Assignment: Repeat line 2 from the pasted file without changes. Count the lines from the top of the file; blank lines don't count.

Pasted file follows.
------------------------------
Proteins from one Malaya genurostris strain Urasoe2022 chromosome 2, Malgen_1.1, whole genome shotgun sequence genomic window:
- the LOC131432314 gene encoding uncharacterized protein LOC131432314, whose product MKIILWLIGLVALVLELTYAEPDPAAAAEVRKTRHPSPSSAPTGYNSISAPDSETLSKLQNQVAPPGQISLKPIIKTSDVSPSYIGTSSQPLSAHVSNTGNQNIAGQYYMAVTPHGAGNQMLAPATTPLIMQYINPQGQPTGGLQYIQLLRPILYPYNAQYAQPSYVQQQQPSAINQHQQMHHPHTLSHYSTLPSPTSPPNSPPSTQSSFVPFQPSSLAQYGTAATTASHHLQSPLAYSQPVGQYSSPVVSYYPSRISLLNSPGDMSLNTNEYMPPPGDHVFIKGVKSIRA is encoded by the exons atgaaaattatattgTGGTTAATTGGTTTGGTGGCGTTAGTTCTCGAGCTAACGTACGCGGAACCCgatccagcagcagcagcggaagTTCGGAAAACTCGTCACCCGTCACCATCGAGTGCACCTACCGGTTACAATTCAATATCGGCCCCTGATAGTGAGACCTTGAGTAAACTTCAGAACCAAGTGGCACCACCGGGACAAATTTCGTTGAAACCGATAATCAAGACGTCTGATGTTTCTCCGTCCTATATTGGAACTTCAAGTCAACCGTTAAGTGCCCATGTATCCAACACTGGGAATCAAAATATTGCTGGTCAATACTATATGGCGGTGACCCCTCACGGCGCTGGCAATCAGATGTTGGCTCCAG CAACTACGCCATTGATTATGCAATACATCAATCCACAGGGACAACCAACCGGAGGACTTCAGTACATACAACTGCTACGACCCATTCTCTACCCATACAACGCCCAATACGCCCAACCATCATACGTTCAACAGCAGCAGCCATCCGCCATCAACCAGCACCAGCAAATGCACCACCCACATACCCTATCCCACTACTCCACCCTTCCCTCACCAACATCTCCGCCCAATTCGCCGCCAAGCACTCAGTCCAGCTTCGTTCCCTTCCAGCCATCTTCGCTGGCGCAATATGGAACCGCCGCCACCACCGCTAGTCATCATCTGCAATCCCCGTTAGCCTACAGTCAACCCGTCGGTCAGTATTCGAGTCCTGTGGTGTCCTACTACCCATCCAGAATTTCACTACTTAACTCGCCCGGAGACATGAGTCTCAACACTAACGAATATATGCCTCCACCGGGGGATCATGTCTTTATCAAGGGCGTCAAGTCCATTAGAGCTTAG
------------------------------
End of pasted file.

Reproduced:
- the LOC131432314 gene encoding uncharacterized protein LOC131432314, whose product MKIILWLIGLVALVLELTYAEPDPAAAAEVRKTRHPSPSSAPTGYNSISAPDSETLSKLQNQVAPPGQISLKPIIKTSDVSPSYIGTSSQPLSAHVSNTGNQNIAGQYYMAVTPHGAGNQMLAPATTPLIMQYINPQGQPTGGLQYIQLLRPILYPYNAQYAQPSYVQQQQPSAINQHQQMHHPHTLSHYSTLPSPTSPPNSPPSTQSSFVPFQPSSLAQYGTAATTASHHLQSPLAYSQPVGQYSSPVVSYYPSRISLLNSPGDMSLNTNEYMPPPGDHVFIKGVKSIRA is encoded by the exons atgaaaattatattgTGGTTAATTGGTTTGGTGGCGTTAGTTCTCGAGCTAACGTACGCGGAACCCgatccagcagcagcagcggaagTTCGGAAAACTCGTCACCCGTCACCATCGAGTGCACCTACCGGTTACAATTCAATATCGGCCCCTGATAGTGAGACCTTGAGTAAACTTCAGAACCAAGTGGCACCACCGGGACAAATTTCGTTGAAACCGATAATCAAGACGTCTGATGTTTCTCCGTCCTATATTGGAACTTCAAGTCAACCGTTAAGTGCCCATGTATCCAACACTGGGAATCAAAATATTGCTGGTCAATACTATATGGCGGTGACCCCTCACGGCGCTGGCAATCAGATGTTGGCTCCAG CAACTACGCCATTGATTATGCAATACATCAATCCACAGGGACAACCAACCGGAGGACTTCAGTACATACAACTGCTACGACCCATTCTCTACCCATACAACGCCCAATACGCCCAACCATCATACGTTCAACAGCAGCAGCCATCCGCCATCAACCAGCACCAGCAAATGCACCACCCACATACCCTATCCCACTACTCCACCCTTCCCTCACCAACATCTCCGCCCAATTCGCCGCCAAGCACTCAGTCCAGCTTCGTTCCCTTCCAGCCATCTTCGCTGGCGCAATATGGAACCGCCGCCACCACCGCTAGTCATCATCTGCAATCCCCGTTAGCCTACAGTCAACCCGTCGGTCAGTATTCGAGTCCTGTGGTGTCCTACTACCCATCCAGAATTTCACTACTTAACTCGCCCGGAGACATGAGTCTCAACACTAACGAATATATGCCTCCACCGGGGGATCATGTCTTTATCAAGGGCGTCAAGTCCATTAGAGCTTAG